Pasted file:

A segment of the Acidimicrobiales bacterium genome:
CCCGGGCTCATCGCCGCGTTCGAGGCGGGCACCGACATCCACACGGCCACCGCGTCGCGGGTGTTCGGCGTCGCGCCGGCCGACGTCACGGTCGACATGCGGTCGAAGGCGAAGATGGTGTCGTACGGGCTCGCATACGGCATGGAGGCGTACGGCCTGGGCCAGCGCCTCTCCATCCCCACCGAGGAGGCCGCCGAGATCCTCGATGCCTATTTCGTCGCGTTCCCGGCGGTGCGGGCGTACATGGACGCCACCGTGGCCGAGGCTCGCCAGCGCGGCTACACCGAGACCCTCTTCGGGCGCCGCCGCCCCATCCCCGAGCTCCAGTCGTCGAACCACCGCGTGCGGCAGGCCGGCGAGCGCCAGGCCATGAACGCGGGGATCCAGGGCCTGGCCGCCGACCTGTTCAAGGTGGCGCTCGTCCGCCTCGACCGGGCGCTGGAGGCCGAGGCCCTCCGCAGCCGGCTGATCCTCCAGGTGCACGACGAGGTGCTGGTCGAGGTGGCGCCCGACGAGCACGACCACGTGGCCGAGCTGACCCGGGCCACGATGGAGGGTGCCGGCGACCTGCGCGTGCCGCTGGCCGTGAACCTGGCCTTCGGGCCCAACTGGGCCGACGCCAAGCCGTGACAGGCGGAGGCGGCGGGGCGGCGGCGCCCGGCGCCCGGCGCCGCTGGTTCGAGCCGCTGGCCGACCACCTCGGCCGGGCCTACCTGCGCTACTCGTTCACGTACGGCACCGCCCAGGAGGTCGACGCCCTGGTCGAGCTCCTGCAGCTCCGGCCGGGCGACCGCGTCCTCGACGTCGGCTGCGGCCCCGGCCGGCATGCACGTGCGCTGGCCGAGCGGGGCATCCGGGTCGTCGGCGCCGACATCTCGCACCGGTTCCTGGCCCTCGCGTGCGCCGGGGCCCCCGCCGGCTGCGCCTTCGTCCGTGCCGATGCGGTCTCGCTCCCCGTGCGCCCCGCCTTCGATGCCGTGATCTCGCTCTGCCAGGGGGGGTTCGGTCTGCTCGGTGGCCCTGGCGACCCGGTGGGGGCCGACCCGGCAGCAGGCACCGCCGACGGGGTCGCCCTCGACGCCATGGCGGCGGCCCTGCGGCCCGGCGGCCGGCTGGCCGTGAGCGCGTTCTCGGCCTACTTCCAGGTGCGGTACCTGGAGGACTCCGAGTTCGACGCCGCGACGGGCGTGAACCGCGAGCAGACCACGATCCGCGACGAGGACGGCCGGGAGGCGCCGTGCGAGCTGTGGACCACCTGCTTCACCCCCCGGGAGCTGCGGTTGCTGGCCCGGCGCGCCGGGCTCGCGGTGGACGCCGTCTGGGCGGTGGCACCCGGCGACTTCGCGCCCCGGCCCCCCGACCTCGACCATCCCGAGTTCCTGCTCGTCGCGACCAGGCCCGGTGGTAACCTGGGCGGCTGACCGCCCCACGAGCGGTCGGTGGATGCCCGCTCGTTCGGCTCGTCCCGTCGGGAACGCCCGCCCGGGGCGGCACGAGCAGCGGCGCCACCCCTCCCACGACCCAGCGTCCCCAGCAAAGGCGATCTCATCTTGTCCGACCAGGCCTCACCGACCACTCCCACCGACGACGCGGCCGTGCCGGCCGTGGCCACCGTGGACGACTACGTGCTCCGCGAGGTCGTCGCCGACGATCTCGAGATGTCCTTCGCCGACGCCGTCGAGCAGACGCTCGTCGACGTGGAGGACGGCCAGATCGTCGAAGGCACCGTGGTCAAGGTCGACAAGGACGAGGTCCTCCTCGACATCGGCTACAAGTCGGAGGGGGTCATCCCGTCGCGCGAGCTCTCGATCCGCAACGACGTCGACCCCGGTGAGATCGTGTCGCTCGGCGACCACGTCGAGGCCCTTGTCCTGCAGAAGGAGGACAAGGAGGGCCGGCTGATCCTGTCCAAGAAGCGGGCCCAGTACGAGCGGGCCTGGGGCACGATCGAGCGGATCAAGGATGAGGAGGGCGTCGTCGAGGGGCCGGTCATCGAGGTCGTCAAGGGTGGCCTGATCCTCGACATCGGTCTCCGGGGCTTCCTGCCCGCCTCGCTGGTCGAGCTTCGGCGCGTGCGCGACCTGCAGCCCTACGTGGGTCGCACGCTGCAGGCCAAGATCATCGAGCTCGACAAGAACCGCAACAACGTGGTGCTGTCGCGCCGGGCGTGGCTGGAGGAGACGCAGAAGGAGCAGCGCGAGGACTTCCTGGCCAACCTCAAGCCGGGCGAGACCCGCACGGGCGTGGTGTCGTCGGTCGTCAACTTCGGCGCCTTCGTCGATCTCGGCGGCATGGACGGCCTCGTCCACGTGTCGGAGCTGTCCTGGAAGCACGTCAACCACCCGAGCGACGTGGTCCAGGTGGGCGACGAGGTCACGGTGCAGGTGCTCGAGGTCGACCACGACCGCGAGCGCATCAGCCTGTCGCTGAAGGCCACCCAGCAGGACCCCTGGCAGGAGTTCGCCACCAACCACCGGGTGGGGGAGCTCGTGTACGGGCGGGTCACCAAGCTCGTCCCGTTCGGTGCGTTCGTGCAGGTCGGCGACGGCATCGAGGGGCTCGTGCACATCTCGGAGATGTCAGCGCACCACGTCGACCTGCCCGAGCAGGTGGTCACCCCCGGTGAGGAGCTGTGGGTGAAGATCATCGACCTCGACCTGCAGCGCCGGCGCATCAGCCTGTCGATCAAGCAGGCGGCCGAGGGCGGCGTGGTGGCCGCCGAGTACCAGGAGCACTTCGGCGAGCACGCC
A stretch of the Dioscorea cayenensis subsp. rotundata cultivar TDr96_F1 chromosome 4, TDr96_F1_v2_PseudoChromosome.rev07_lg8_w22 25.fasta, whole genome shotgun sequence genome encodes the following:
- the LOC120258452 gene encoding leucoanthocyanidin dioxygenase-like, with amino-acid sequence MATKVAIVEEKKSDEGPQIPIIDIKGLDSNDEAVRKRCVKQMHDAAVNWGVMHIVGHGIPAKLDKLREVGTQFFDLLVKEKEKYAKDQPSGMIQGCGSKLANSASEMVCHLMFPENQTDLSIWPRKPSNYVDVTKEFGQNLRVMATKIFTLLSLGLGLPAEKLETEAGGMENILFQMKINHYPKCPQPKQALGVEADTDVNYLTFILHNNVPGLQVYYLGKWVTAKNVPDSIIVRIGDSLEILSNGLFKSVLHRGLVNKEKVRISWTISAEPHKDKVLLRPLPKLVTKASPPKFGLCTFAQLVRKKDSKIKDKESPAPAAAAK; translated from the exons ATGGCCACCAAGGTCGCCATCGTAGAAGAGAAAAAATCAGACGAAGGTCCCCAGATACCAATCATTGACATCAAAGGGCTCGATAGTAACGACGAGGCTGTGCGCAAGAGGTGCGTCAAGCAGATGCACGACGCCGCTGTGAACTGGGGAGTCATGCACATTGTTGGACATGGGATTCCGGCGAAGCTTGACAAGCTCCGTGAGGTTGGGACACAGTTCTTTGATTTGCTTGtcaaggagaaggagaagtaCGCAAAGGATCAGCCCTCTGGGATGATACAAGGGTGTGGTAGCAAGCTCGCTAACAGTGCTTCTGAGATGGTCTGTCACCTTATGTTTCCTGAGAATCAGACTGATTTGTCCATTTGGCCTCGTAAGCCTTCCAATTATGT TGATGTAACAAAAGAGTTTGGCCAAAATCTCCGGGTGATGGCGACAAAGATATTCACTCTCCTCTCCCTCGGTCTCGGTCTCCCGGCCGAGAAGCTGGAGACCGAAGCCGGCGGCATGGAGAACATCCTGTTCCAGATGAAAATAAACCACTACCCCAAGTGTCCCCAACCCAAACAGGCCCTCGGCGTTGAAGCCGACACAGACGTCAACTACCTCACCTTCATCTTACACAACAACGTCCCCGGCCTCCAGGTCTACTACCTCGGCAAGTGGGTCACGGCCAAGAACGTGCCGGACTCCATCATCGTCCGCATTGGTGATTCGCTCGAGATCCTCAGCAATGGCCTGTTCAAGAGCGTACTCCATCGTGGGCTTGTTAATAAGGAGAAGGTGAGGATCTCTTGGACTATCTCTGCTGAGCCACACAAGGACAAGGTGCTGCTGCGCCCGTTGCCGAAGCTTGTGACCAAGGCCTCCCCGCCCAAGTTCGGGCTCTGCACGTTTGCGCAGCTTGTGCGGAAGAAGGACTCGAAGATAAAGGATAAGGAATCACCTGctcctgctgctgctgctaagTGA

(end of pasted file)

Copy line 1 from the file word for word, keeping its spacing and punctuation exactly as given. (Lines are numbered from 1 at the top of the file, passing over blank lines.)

A segment of the Acidimicrobiales bacterium genome: